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New Dogmas for Old In the American University

January 1, 2018
This book, despite its solid scholarship and publication by a major university press, will be ignored by the author’s own generation of academicians because it truly is radical; that is, it goes to the roots.
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Forgotten Roots of Individualism

January 1, 2018
The opposition between an individualistic and an anti-individualistic culture is not identical with the opposition between a world-affirming and a world-negating culture.
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On Tradition

November 13, 2017
The ability of traditions to confer legitimacy on social practices helps to explain why cultural nationalists, states, and even radical movements have tried to invigorate their political projects by inventing appropriate traditions, symbols, and rituals.
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A Flawed Defense of the South

November 13, 2017
Charles Adams, a libertarian and prominent historian of taxation, seeks to demolish the “Northern interpretation” of the war, which holds that the conflict was a great moral crusade to preserve democracy.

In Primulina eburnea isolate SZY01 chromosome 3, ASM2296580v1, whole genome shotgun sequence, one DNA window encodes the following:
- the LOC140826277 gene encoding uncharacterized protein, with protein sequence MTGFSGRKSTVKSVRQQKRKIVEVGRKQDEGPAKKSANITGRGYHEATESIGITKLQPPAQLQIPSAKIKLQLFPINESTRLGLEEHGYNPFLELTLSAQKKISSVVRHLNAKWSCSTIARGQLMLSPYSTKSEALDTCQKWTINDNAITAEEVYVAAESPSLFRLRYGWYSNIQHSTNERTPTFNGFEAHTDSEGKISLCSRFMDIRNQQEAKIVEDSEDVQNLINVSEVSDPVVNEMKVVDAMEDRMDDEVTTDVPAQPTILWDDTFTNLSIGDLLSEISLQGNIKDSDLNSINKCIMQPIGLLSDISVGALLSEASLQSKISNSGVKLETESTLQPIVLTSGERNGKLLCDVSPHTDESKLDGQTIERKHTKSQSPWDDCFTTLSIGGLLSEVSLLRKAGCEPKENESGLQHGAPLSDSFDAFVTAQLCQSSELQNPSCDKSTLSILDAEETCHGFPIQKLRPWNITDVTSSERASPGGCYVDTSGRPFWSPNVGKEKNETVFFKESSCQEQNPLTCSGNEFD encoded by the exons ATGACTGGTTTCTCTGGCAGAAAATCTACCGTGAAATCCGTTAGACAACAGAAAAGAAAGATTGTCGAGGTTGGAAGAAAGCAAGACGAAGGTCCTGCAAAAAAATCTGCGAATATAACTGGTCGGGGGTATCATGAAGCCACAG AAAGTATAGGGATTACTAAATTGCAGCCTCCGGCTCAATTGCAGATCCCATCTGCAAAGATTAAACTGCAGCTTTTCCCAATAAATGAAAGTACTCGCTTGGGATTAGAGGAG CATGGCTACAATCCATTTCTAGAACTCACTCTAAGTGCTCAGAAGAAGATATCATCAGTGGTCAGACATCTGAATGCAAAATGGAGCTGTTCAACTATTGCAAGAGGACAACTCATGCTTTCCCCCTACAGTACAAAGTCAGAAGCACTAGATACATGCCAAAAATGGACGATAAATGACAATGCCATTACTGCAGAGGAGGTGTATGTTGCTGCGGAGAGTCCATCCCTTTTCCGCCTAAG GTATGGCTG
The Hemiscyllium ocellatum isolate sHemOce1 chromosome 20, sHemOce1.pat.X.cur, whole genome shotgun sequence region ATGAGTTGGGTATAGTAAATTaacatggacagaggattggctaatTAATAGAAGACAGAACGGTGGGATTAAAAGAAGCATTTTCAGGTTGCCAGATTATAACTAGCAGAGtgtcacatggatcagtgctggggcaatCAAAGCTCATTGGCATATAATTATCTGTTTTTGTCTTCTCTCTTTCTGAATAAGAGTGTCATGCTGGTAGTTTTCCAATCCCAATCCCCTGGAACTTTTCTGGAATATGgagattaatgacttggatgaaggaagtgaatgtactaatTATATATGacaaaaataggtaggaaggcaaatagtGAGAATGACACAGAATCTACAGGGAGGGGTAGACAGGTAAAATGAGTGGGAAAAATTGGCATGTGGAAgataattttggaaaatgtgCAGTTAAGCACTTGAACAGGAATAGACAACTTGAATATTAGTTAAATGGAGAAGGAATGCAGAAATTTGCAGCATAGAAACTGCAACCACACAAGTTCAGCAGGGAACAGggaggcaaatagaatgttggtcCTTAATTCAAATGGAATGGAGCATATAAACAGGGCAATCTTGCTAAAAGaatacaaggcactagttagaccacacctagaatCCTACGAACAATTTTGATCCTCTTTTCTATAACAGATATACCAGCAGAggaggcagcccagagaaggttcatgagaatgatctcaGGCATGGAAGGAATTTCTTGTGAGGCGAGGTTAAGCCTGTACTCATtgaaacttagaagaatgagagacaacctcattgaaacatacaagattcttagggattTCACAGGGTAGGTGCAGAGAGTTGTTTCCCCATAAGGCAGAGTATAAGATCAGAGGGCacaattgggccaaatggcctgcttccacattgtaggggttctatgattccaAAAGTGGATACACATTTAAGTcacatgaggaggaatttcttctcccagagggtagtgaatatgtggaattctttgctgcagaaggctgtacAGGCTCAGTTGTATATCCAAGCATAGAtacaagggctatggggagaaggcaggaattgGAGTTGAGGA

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Man: The Lonely Animal

September 8, 2017
In Qatar, my students are perplexed by this fixation American students have about eliminating suffering on a global scale. And they cannot quite escape the suspicion that something more than charity is at work in the minds of the Americans they meet.
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A Broader, Subtler View of Power

September 8, 2017
How weak are my putatively weakest points? What about the relevance of “beautiful language,” or female beauty? Are they quite so extraneous to a discussion of political power as Gottfried assumes?
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A Humane Economy versus Economism

September 8, 2017
Contributing to the multi-faceted crisis Americans now face is the loss of those values and principles that are essential to a healthy economy.
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Pragmatic Conservatism: A Defense

September 8, 2017
In the “Conclusion” to the fiftieth anniversary issue of Modern Age, “The Decline of American Intellectual Conservatism,” Claes Ryn offers…
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Condorcet and the Logic of Technocracy

September 8, 2017
From Edmund Burke and Joseph de Maistre in the eighteenth century through such twentieth-century critics as Lewis Mumford, Karl Popper, and Isaiah Berlin, the utopian concept of a rationally planned or dirigiste society is viewed as one of reason’s most nightmarish monsters.